In accordance with the foregoing, Applicant has developed an improved approach for electrically isolating densely-packed devices provided on a common semiconductor substrate. In certain embodiments, a STI structure is provided with an improved, rounded profile that reduces the density of stress-induced dislocations in the insulating material at the corners of the trench. The reduced dislocation density in the insulating material provides the STI structure with improved electrical insulation characteristics.
According to one embodiment of the present invention, a method for manufacturing a shallow trench isolation structure comprises etching a plurality of trenches into a silicon substrate. The trenches have an upright wall portion, a bottom floor portion, and a corner portion connecting the upright wall portion and the bottom floor portion. The method further comprises conformally depositing a dielectric layer into the trenches. The dielectric layer covers at least part of the upright wall portion, at least part of the bottom floor portion, and at least part of the corner portion. The method further comprises oxidizing the dielectric layer. A portion of the dielectric layer deposited over the corner portion is oxidized at a first oxidization rate, and a portion of the dielectric layer deposited over the upright wall portion is oxidized at a second oxidization rate. The first oxidization rate is less than the second oxidization rate. The method further comprises depositing an electrically insulating material into the trenches over the dielectric layer.
According to another embodiment of the present invention, a method comprises etching a trench into a substrate. The method further comprises forming a dielectric layer in the trench. The dielectric layer includes a trench wall portion, a trench floor portion and a trench corner portion connecting the wall portion with the floor portion at an angled joint. The method further comprises oxidizing the dielectric layer. The trench wall portion is oxidized more rapidly than the trench corner portion, thereby modifying the trench corner portion from the angled joint to a rounded joint.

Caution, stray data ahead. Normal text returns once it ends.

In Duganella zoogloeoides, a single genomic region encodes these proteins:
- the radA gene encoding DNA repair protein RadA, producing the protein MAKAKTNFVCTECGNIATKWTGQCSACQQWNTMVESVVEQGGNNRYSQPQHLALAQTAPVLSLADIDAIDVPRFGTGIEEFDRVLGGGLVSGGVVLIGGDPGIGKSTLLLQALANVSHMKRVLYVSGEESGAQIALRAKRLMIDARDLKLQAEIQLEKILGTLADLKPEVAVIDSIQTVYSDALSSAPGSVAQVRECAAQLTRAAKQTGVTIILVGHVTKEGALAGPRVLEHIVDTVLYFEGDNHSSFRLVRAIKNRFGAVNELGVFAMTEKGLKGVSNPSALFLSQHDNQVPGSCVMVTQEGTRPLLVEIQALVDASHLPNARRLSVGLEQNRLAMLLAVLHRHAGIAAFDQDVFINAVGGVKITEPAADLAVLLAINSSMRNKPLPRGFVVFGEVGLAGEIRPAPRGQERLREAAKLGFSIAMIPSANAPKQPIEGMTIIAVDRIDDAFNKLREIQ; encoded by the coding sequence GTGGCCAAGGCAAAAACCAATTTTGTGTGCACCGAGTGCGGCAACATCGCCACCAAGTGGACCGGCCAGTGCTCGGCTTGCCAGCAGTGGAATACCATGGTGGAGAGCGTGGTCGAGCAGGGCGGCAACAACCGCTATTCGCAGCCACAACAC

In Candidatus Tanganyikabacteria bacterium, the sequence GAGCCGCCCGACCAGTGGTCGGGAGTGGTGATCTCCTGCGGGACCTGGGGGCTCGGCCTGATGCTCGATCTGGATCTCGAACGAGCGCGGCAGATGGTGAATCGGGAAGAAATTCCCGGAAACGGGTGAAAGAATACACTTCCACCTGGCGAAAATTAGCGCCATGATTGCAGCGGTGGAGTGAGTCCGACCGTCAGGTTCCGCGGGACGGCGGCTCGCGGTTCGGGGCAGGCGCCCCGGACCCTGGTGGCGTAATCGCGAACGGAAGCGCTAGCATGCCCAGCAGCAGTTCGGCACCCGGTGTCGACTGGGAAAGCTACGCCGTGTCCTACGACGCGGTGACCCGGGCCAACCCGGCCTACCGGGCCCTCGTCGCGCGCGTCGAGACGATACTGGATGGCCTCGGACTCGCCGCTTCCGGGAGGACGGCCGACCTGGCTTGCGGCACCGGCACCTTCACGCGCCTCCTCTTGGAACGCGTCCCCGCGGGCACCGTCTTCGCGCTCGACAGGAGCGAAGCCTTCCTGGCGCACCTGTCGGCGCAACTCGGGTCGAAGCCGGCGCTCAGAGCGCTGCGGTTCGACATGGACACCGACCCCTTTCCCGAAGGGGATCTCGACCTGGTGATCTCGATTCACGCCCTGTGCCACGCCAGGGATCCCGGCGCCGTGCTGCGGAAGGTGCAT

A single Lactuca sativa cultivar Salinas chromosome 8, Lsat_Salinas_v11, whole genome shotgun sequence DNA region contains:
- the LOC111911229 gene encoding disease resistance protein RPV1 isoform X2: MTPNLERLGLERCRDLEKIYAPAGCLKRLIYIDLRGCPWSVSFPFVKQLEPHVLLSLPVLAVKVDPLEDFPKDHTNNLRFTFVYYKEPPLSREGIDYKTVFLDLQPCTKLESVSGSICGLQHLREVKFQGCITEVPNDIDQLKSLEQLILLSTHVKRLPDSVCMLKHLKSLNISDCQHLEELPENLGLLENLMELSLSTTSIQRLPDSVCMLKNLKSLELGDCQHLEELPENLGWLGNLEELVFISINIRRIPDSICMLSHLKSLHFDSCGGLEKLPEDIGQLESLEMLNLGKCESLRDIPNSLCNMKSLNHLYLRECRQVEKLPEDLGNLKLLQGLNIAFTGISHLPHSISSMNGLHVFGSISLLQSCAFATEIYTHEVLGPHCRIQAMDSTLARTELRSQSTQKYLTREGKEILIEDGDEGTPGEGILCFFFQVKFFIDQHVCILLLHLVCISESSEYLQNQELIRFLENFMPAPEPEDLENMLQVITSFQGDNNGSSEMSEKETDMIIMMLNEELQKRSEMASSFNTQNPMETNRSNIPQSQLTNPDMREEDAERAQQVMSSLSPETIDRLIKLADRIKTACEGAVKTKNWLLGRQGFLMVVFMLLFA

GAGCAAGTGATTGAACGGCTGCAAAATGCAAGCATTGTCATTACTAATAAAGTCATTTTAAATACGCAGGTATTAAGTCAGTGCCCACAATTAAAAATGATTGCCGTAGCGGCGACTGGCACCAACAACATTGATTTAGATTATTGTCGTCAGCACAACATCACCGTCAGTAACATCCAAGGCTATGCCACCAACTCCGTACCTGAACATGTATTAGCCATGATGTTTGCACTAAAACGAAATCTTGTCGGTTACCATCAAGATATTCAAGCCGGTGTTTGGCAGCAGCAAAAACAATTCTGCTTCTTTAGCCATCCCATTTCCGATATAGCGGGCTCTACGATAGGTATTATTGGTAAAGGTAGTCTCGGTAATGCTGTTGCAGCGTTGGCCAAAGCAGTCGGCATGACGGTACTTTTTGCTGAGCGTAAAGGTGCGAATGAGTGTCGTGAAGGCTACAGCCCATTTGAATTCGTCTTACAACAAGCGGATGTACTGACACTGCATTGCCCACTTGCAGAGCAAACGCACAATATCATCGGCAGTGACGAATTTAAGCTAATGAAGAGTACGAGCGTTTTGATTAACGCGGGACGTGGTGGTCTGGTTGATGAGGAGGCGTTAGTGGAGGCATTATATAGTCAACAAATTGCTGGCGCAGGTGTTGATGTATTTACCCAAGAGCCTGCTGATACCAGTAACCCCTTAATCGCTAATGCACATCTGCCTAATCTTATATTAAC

According to another embodiment of the present invention, an semiconductor structure comprises a silicon substrate having a trench etched therein. The trench has an upper wall portion, a bottom floor portion and a corner portion connecting the upper wall portion and the bottom floor portion. The semiconductor structure further comprises an oxide layer formed on the upper wall, the bottom floor and the corner portions of the trench. The oxide layer has a first thickness adjacent to the upper wall portion of the trench, and a second thickness over the corner portion of the trench. The second thickness is less than the first thickness. The semiconductor structure further comprises an electrically insulating material positioned within the trench and over the oxide layer. The oxide layer is positioned between the electrically insulating material and the silicon substrate.
Exemplary embodiments of the improved STI techniques and structures are illustrated in the accompanying drawings, which are for illustrative purposes only. The drawings comprise the following figures, in which like numerals indicate like parts.
As described herein, the ability of an STI trench to provide adequate electrical isolation is compromised by the presence of a high defect density in the insulating material filling the trench. Defects in the insulating material often result from mechanical and thermal stresses that result from the shape of the STI trench structure. This effect is illustrated in
The example conventional STI trench structure illustrated in
One approach to reduce defect density in the insulating material filling STI trenches is to sequentially deposit alternating layers of insulating materials having tensile stress and compressive stress. Theoretically, these alternating layers of insulating material will function to compensate for the overall structural stress in the bulk insulator. However, from a practical production standpoint, it is difficult or impossible to reduce the structural stress to a level that provides adequate reduction of structural defects in the bulk insulator material using this technique. Additionally, as a result of the deposition of multiple layers of insulator material, it is difficult to accurately control the subsequent CMP process that is used to provide the integrated circuit with a planar surface.